Depression and Aggression in Family Interaction

By Gerald R. Patterson | Go to book overview

8

Maternal Depression, Marital Discord, and Children's Behavior: A Developmental Perspective

Hyman Hops Linda Sherman Anthony Biglan Oregon Research Institute


INTRODUCTION

There is no longer any doubt about the deleterious effects of maternal depression on children. What is now required is evidence of the mechanisms by which these effects are executed. This chapter develops several hypotheses about such mechanisms based on the integration of two parallel and somewhat overlapping literatures, clinical and developmental. Data from a study of the family interactions of depressed mothers and matched controls are presented to test these predictions.

Clinical studies increasingly show that the offspring of depressed mothers are at risk for a variety of problems, including depression. The combined clinical and developmental literatures suggest that older girls and younger boys may be most vulnerable and differentially affected. Depressive symptomatology is characterized primarily by feminine behaviors, with effects more evident around puberty. Thus, adolescent girls may be particularly at risk for the deleterious effects of depression in mothers. Among boys, conduct disorders account for the plurality of all psychiatric disorders ( Rutter, Tizard, Yule, Graham, & Whitmore , 1976), and boys emit higher rates of aggressive antisocial behavior than girls throughout childhood and adolescence ( Patterson, 1982; Wells & Forehand, 1985). However, antisocial behavior generally decreases with increasing age. Thus, we would expect younger boys in families with depressed mothers to be uniquely susceptible to such influences.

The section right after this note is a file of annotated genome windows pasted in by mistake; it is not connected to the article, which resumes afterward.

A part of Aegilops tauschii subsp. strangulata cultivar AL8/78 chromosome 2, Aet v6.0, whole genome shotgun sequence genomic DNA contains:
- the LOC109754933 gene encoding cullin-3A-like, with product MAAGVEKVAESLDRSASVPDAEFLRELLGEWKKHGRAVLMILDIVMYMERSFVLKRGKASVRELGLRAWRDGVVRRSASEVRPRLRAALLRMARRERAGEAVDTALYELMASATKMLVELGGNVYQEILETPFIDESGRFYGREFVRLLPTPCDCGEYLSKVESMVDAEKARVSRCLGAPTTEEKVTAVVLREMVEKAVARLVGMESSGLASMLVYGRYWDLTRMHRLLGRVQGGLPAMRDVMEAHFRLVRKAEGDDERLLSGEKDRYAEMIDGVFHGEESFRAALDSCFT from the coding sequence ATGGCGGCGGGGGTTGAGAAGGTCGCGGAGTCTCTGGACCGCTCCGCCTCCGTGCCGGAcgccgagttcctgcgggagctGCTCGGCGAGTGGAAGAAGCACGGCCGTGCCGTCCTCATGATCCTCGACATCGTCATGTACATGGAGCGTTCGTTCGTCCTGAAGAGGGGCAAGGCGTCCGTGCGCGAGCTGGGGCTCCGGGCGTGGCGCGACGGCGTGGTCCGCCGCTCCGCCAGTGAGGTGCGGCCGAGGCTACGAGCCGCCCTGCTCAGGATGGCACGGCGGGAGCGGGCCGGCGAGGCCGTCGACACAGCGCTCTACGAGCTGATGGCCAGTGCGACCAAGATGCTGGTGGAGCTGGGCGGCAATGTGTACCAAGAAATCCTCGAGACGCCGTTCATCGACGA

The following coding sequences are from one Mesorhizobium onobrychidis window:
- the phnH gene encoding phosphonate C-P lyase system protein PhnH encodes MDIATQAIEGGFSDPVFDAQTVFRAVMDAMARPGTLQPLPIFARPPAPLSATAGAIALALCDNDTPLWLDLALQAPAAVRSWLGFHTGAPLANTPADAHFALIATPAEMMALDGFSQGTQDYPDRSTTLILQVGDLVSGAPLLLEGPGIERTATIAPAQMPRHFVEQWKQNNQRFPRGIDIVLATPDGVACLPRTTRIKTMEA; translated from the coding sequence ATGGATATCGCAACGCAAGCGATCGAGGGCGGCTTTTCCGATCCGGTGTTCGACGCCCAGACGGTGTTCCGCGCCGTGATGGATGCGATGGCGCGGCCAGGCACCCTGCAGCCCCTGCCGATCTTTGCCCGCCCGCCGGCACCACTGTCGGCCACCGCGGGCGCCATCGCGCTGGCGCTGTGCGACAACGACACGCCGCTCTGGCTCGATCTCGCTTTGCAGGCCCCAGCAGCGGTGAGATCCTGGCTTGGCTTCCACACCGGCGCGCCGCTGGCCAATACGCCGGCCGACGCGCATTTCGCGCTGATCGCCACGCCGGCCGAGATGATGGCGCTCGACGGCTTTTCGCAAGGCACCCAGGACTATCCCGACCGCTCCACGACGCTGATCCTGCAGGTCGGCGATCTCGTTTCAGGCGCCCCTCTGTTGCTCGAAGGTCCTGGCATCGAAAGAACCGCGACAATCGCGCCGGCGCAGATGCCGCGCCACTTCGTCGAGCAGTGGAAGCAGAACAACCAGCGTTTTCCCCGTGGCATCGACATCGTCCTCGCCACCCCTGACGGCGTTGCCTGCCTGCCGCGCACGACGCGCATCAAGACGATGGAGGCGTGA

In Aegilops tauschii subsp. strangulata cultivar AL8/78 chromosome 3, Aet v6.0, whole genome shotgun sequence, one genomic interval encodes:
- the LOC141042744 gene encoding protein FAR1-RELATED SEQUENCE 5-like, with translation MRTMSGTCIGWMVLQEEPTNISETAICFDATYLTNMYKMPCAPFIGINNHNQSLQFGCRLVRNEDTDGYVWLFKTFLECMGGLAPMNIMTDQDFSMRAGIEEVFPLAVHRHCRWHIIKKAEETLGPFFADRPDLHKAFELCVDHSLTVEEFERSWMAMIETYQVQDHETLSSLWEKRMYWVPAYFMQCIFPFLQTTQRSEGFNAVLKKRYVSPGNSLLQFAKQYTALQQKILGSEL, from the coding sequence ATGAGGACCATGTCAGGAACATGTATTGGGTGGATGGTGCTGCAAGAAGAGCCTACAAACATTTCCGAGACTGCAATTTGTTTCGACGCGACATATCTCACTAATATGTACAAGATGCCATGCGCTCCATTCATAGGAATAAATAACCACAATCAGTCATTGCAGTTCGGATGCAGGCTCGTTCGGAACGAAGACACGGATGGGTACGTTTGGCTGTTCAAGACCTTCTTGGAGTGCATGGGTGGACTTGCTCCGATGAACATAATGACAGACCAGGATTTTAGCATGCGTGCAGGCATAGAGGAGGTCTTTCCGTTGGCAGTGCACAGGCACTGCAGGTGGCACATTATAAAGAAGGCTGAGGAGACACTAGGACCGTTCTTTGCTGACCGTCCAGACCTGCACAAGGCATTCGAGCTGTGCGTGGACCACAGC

In a previous study ( Hops et al., 1987) we found that (a) compared to normal mothers, depressed mothers displayed higher rates of dysphoric affect and lower rates of happy affect, and (b) compared to children in normal families, those with

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Depression and Aggression in Family Interaction
Table of contents

Table of contents

  • Title Page iii
  • Contents v
  • Preface xi
  • References xiv
  • 1: The Family Research Consortium: At the Crest of a Major Wave? 1
  • 2: Developmental Epidemiological Framework for Family Research on Depression and Aggression 11
  • References 46
  • 3: Methodological Issues in the Study of Family Violence 49
  • Conclusion 70
  • Acknowledgments 71
  • References 72
  • 4: How Marriages Change 75
  • ACKNOWLEDGMENT 99
  • References 100
  • 5: A Contextual Approach to the Problem of Aversive Practices in Families 103
  • Conclusion 123
  • ACKNOWLEDGEMENTS 124
  • References 124
  • 6: Statistical Methods for Analyzing Family Interaction 131
  • Summary 165
  • Acknowledgments 165
  • References 166
  • 7: Family Environments of Depressed and Well Parents and Their Children: Issues of Research Methods 169
  • Conclusion 182
  • Acknowledgments 183
  • References 183
  • 8 - Maternal Depression, Marital Discord, and Children's Behavior: A Developmental Perspective 185
  • Acknowledgments 204
  • References 204
  • 9: Initiation and Maintenance of Process Disrupting Single- Mother Families 209
  • Acknowledgments 242
  • References 243
  • 10: Method Variance in Structural Equation Modeling: Living with "Glop" 247
  • References 276
  • 11: Reflections: A Conceptual Analysis and Synthesis 281
  • References 312
  • Author Index 315
  • Subject Index 325
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